Since 2015 until today, 8,104 victims of cluster bombs and remnants of war have been recorded in various governorates, the Director of the Executive Center for Mine Action Ali Safra explained on Wednesday.
Safra’s remarks came during the first Partnership Conference for Mine Action in Yemen, in the presence of UN organizations, OCHA and international organizations in the capital Sana’a.
The conference discussed ways to purify the affected areas in Yemen from the remnants of the US-Saudi-Emirati aggression.
Safra pointed out that cluster bombs and mines widely affected the agricultural sector, as 783,690 farms were directly damaged, with a total loss of $1,880,856. Also, 132,100 hectares were damaged, with varying losses amounting to $3,645,960.
“The number of mines, cluster bombs and remnants of war discovered during 2022 amounted to 20,252 mines and bombs,” Safra added.
He stressed that the Executive Center for Mine Action suffers from a lack of support and a scarcity of supplies and devices for dealing with mines, and there are special devices for mines that are still being held in Djibouti. He expressed his hope that this conference would contribute to developing initial estimates of the necessary support for the center to carry out its humanitarian work to the fullest.
He stressed that the objectives of this conference would be effective enough to get rid of the mine problem if seriousness was found by all concerned parties and organizations.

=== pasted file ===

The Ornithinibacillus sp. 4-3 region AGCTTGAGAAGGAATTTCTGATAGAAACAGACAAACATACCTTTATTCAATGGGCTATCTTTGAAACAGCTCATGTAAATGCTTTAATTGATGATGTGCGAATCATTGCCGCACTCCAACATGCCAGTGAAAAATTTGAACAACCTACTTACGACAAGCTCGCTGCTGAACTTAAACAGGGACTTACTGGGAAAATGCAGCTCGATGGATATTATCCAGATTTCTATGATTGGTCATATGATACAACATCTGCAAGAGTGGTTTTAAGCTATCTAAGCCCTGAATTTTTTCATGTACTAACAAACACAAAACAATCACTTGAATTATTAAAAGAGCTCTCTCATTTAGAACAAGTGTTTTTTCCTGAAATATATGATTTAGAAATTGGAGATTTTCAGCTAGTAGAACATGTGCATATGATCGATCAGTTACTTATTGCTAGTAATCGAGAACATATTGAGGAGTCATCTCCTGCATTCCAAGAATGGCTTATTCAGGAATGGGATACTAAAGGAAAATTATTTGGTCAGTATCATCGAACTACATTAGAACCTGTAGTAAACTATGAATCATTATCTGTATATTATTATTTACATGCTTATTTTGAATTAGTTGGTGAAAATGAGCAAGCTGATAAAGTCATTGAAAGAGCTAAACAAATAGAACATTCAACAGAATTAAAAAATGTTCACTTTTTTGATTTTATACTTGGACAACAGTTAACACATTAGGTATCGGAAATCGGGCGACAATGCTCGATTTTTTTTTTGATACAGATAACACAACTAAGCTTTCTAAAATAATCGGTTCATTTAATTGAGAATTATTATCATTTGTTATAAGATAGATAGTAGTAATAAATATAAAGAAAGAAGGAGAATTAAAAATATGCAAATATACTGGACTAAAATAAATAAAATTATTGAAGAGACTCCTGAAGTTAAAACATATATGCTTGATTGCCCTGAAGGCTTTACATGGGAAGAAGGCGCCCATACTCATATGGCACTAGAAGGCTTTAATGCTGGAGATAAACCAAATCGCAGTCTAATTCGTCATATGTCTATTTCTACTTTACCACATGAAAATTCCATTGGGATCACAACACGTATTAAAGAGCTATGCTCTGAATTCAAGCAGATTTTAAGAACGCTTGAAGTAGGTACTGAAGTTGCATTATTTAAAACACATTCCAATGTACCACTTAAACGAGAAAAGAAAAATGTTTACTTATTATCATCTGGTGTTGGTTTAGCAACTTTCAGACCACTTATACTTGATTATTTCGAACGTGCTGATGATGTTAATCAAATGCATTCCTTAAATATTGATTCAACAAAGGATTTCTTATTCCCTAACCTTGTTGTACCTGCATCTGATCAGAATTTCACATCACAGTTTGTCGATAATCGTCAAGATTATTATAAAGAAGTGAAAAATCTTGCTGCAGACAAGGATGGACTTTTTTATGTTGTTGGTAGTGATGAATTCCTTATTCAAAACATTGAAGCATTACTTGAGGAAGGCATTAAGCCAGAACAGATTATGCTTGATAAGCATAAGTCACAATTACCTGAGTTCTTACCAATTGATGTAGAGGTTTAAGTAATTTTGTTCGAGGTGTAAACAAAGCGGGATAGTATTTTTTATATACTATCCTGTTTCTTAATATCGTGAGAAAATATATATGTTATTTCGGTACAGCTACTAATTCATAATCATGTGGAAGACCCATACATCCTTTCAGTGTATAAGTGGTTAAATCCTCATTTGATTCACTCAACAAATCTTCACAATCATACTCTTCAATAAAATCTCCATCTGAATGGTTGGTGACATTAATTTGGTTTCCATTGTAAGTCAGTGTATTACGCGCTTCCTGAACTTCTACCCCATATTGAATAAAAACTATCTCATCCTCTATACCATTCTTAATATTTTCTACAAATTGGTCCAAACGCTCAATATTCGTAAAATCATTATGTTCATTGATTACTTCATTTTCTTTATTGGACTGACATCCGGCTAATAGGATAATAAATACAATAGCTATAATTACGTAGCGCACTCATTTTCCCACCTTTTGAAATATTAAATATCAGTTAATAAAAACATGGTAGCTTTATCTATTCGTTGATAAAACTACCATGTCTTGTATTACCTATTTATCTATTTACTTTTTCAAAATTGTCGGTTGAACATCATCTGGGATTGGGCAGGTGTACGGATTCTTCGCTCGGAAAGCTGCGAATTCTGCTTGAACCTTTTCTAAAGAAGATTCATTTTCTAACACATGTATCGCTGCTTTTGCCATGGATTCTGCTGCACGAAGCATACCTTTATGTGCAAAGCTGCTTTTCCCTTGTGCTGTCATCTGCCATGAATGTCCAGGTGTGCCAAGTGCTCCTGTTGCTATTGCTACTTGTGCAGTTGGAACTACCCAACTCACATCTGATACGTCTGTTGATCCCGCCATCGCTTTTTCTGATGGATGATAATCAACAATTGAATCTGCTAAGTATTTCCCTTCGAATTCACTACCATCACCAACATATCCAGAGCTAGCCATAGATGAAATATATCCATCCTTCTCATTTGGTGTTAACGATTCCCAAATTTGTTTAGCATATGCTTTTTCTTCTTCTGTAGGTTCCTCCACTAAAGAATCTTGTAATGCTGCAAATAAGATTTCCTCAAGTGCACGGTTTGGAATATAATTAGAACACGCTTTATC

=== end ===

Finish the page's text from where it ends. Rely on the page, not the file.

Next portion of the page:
For his part, Secretary General of the Supreme Council for the Management and Coordination of Humanitarian Affairs Ali Al-Kahlani said that every effort must be made to protect the innocent and remove death mines from large areas in Yemen.
“Today, we are facing a major catastrophe, the extent of which is known only to those who live in those areas contaminated with the remnants of war, which imposed another siege on citizens and forced most to flee,” Al-Kahlani added. “It requires everyone to increase work, qualify cadres and equip them with tools and equipment to be able to clean up those mined areas.”
Many areas in Yemen’s governorates have been bombarded by US-Saudi aggression with cluster bombs, while many of those internationally prohibited bombs are still scattered among farms and roads, and their victims are in the dozens.
The landmines and other remnants of the forces of aggression that they planted during their occupation, still pose a threat to the residents of many areas of the districts, especially farms and roads